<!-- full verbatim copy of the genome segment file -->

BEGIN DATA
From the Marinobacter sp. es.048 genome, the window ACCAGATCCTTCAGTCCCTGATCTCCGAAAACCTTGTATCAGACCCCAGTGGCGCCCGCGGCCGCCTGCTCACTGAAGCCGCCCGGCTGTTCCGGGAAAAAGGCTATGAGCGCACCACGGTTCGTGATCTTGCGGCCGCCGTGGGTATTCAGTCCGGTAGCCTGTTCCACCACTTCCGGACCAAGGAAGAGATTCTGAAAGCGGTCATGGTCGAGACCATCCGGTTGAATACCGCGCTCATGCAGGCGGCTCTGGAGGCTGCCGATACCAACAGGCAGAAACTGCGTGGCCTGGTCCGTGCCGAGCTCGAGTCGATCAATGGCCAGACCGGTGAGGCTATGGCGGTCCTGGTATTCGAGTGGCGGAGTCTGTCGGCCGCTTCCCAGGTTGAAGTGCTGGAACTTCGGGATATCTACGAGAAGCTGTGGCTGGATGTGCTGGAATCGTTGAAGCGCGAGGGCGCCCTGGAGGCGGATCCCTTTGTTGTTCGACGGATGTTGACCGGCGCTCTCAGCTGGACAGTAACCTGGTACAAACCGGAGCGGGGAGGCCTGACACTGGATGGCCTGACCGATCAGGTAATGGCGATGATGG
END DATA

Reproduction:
From the Marinobacter sp. es.048 genome, the window ACCAGATCCTTCAGTCCCTGATCTCCGAAAACCTTGTATCAGACCCCAGTGGCGCCCGCGGCCGCCTGCTCACTGAAGCCGCCCGGCTGTTCCGGGAAAAAGGCTATGAGCGCACCACGGTTCGTGATCTTGCGGCCGCCGTGGGTATTCAGTCCGGTAGCCTGTTCCACCACTTCCGGACCAAGGAAGAGATTCTGAAAGCGGTCATGGTCGAGACCATCCGGTTGAATACCGCGCTCATGCAGGCGGCTCTGGAGGCTGCCGATACCAACAGGCAGAAACTGCGTGGCCTGGTCCGTGCCGAGCTCGAGTCGATCAATGGCCAGACCGGTGAGGCTATGGCGGTCCTGGTATTCGAGTGGCGGAGTCTGTCGGCCGCTTCCCAGGTTGAAGTGCTGGAACTTCGGGATATCTACGAGAAGCTGTGGCTGGATGTGCTGGAATCGTTGAAGCGCGAGGGCGCCCTGGAGGCGGATCCCTTTGTTGTTCGACGGATGTTGACCGGCGCTCTCAGCTGGACAGTAACCTGGTACAAACCGGAGCGGGGAGGCCTGACACTGGATGGCCTGACCGATCAGGTAATGGCGATGATGG